As Advent dawned, our conference officially welcomed Susan Shelhart onto the roster of ministry for Word and Sacrament. Many of us were there as the bishop spoke words of comfort for both Susan and peer Nancy Rakoczy for the long journey ahead of them that comes with hope from our Lord’s promise. The Rev. Shelhart was called to St. Andrew’s Lutheran Church, Smithtown, during the summer months and will be installed in the new year.
And, at the end of the year, several of us were gifted with a leadership grant to travel to Carefree, Arizona, for leadership training in our churches. The Rev. Shelhart, The Rev. George Dietrich, and I were called from our conference to this wonderful experience. We are looking forward to sharing our experiences from the trip.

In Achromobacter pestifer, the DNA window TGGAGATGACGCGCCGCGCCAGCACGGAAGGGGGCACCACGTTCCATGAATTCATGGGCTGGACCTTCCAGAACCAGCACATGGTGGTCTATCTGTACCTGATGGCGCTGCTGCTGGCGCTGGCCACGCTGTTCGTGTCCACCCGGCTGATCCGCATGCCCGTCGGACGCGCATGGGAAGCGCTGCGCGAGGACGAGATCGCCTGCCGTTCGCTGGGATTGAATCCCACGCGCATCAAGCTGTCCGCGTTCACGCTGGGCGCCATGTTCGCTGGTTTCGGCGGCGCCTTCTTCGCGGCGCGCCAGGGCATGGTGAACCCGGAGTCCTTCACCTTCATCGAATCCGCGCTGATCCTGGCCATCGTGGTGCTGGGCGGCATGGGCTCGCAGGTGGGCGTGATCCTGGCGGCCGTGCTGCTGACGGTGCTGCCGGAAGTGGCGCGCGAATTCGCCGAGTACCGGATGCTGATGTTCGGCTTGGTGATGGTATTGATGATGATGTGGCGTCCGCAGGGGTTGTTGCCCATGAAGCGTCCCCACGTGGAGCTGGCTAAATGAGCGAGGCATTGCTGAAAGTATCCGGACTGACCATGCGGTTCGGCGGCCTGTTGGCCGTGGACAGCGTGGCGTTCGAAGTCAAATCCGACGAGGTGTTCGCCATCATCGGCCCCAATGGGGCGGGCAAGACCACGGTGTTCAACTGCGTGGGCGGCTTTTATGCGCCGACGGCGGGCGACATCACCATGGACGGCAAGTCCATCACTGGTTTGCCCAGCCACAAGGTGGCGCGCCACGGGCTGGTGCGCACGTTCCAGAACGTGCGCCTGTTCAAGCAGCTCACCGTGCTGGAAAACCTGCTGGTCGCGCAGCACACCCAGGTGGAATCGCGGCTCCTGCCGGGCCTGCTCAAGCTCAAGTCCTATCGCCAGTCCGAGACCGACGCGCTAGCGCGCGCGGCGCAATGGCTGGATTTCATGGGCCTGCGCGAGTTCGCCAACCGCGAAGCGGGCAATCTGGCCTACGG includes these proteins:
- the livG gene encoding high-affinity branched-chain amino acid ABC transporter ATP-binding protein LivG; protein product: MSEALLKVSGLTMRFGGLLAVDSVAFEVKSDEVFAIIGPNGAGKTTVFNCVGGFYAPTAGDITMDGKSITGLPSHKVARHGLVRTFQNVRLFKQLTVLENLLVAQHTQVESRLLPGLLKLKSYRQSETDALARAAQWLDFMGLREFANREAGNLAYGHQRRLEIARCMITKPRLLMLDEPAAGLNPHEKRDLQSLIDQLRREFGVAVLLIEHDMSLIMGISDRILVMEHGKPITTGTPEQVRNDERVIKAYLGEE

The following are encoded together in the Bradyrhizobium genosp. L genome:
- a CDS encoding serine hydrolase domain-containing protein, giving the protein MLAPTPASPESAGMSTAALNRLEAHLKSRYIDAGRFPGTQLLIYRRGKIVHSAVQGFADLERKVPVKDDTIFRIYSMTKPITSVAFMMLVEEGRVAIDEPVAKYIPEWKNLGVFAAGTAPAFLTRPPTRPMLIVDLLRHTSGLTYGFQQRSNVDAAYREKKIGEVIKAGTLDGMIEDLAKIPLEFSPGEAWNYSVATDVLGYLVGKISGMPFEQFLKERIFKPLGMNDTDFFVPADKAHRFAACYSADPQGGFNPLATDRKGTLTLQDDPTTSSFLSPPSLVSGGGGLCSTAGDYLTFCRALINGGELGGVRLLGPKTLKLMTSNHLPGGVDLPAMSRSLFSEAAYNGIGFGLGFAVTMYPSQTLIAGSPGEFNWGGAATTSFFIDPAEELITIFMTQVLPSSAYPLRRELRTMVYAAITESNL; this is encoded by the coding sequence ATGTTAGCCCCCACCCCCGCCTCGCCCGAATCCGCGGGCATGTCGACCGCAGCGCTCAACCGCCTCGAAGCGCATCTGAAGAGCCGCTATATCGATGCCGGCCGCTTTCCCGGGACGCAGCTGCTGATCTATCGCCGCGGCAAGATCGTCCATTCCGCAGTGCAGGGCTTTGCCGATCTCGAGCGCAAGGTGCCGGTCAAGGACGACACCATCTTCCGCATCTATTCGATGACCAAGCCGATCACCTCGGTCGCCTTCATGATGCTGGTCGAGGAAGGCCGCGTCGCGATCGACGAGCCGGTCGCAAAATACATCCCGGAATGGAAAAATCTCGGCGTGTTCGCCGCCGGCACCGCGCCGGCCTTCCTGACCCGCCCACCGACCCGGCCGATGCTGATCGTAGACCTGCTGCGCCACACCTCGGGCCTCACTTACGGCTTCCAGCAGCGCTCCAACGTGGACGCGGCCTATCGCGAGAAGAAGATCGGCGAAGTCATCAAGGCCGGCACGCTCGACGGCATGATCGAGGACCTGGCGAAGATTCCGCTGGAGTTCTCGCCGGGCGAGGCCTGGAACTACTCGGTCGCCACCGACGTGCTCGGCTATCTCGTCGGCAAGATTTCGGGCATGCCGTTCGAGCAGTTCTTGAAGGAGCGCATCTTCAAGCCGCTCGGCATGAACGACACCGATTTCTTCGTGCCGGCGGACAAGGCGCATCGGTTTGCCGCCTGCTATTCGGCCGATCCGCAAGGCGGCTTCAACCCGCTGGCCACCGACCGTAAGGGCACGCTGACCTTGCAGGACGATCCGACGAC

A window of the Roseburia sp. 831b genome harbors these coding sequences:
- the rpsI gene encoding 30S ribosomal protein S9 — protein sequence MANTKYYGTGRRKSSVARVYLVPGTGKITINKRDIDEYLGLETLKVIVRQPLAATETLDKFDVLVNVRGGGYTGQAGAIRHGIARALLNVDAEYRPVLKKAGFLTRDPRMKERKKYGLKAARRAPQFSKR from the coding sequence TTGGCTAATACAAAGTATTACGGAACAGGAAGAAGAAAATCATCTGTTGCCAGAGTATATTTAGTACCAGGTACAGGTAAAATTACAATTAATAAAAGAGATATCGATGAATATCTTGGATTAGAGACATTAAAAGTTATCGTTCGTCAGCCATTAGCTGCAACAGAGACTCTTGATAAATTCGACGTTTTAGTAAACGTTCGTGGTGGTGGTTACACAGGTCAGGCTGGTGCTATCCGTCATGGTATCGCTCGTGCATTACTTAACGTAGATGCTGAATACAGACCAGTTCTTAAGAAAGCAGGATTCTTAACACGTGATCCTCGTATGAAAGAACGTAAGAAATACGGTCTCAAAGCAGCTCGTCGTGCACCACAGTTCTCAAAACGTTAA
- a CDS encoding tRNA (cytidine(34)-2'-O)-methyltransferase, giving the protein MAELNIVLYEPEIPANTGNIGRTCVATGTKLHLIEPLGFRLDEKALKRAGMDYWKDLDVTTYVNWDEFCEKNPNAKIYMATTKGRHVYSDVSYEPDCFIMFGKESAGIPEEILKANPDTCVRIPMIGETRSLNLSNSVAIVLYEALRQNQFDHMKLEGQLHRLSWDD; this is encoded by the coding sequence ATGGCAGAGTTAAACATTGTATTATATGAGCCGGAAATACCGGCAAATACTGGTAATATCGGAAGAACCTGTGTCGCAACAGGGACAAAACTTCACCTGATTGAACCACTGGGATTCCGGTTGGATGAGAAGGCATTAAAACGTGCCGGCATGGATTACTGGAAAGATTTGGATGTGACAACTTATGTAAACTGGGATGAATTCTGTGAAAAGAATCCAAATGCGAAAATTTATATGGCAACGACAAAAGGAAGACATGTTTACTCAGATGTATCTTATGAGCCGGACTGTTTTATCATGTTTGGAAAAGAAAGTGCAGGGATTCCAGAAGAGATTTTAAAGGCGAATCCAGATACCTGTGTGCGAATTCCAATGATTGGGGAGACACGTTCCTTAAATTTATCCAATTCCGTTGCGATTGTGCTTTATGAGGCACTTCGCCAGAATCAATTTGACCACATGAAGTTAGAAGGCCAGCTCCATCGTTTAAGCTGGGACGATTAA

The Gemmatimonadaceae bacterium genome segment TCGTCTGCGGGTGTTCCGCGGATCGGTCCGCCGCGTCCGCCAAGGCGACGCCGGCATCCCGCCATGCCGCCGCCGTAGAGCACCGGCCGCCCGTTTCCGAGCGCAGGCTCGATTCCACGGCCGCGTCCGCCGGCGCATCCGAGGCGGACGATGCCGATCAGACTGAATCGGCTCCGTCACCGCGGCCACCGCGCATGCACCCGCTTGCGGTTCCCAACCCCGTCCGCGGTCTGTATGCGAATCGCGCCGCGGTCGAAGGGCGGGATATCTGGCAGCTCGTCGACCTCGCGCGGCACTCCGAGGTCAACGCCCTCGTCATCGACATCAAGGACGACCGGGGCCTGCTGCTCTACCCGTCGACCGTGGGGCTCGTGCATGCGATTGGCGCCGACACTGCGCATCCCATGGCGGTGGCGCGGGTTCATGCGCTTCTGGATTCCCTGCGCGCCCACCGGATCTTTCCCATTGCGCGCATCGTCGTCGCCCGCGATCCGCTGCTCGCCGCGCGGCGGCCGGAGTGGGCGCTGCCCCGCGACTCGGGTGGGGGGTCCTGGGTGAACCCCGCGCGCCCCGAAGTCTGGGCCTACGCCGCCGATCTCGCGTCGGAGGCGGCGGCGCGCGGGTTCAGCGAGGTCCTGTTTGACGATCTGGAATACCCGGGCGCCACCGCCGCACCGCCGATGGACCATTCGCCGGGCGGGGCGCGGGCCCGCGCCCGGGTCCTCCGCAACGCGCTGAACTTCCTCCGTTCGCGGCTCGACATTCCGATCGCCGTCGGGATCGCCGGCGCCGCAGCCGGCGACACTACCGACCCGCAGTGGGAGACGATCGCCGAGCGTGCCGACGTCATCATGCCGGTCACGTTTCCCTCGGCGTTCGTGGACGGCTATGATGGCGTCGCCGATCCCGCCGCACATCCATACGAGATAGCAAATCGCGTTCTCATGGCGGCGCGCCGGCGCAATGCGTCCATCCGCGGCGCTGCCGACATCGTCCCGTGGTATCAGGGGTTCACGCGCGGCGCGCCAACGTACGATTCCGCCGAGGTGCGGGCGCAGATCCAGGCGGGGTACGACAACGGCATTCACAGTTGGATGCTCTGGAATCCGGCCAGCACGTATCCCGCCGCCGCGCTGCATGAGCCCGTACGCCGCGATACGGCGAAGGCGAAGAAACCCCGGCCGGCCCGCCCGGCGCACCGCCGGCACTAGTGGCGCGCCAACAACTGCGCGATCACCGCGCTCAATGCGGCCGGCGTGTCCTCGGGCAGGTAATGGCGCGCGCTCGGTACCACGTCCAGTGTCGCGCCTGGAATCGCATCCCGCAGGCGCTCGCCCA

Our conference continues to engage ministry on several levels. Some are leaders of the Women of the ELCA on the synodical board; others are serving as deacons in their churches and throughout their community. Still others are seeking further education, either through the leadership of Elizabeth Hoffmann with our Diakonia educational courses, or under the leadership of Deacon Margaret Mueller, for those who have graduated from the class and are looking to tackle the question, “What’s next?” There are several people from our conference looking forward to the WELCA gathering in the summer; there are a couple of pastors who are going to be heading to the ELCA clergy gathering this summer (both of these events will be in Arizona). Others are looking forward to a trip to the sights of Rome, Venice, Florence, Assisi (all in Italy) and Oberammergau, Germany, to experience the once-every-ten-years Passion Play. All of this happens this summer! We will be very active in carrying out these activities. And we still have to schedule the second follow-up for the above-mentioned stewardship workshop, within which we seek to find answers to some of the hardest stewardship concepts out there. We also look forward to the continued discernment of churches in the conference thinking of becoming Reconciling in Christ. And we especially are looking forward to a presentation by AMMPARO at our upcoming annual conference meeting, so we can learn more about this vital ministry.